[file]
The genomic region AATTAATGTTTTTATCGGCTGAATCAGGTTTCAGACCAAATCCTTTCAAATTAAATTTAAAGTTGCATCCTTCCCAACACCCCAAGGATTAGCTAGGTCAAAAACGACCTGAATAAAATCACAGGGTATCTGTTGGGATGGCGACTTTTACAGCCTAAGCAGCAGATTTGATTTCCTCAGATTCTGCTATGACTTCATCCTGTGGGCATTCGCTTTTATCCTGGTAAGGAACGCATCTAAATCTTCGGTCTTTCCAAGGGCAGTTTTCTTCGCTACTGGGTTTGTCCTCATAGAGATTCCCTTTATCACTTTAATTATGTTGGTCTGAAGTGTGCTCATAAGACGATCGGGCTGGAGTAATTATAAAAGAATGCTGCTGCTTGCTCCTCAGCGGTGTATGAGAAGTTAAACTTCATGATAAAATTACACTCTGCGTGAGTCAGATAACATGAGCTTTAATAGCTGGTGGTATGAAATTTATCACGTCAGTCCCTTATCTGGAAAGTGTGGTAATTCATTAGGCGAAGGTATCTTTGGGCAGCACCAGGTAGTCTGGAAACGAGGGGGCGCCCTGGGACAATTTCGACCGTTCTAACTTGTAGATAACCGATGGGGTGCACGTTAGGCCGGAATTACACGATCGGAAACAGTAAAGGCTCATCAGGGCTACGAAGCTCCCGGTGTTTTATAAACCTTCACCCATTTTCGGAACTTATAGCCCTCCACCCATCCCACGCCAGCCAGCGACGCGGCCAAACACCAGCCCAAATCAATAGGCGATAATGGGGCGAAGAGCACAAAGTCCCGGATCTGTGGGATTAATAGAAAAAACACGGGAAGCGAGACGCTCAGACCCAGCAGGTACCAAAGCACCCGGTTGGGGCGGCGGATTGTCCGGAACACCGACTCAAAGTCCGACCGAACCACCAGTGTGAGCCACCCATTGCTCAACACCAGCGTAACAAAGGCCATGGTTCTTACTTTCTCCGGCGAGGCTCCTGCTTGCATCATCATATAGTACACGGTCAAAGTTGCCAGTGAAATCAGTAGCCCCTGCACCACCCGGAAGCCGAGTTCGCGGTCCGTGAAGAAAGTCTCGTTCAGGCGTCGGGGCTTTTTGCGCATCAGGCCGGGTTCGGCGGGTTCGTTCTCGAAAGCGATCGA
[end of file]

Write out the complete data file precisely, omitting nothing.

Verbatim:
The genomic region AATTAATGTTTTTATCGGCTGAATCAGGTTTCAGACCAAATCCTTTCAAATTAAATTTAAAGTTGCATCCTTCCCAACACCCCAAGGATTAGCTAGGTCAAAAACGACCTGAATAAAATCACAGGGTATCTGTTGGGATGGCGACTTTTACAGCCTAAGCAGCAGATTTGATTTCCTCAGATTCTGCTATGACTTCATCCTGTGGGCATTCGCTTTTATCCTGGTAAGGAACGCATCTAAATCTTCGGTCTTTCCAAGGGCAGTTTTCTTCGCTACTGGGTTTGTCCTCATAGAGATTCCCTTTATCACTTTAATTATGTTGGTCTGAAGTGTGCTCATAAGACGATCGGGCTGGAGTAATTATAAAAGAATGCTGCTGCTTGCTCCTCAGCGGTGTATGAGAAGTTAAACTTCATGATAAAATTACACTCTGCGTGAGTCAGATAACATGAGCTTTAATAGCTGGTGGTATGAAATTTATCACGTCAGTCCCTTATCTGGAAAGTGTGGTAATTCATTAGGCGAAGGTATCTTTGGGCAGCACCAGGTAGTCTGGAAACGAGGGGGCGCCCTGGGACAATTTCGACCGTTCTAACTTGTAGATAACCGATGGGGTGCACGTTAGGCCGGAATTACACGATCGGAAACAGTAAAGGCTCATCAGGGCTACGAAGCTCCCGGTGTTTTATAAACCTTCACCCATTTTCGGAACTTATAGCCCTCCACCCATCCCACGCCAGCCAGCGACGCGGCCAAACACCAGCCCAAATCAATAGGCGATAATGGGGCGAAGAGCACAAAGTCCCGGATCTGTGGGATTAATAGAAAAAACACGGGAAGCGAGACGCTCAGACCCAGCAGGTACCAAAGCACCCGGTTGGGGCGGCGGATTGTCCGGAACACCGACTCAAAGTCCGACCGAACCACCAGTGTGAGCCACCCATTGCTCAACACCAGCGTAACAAAGGCCATGGTTCTTACTTTCTCCGGCGAGGCTCCTGCTTGCATCATCATATAGTACACGGTCAAAGTTGCCAGTGAAATCAGTAGCCCCTGCACCACCCGGAAGCCGAGTTCGCGGTCCGTGAAGAAAGTCTCGTTCAGGCGTCGGGGCTTTTTGCGCATCAGGCCGGGTTCGGCGGGTTCGTTCTCGAAAGCGATCGA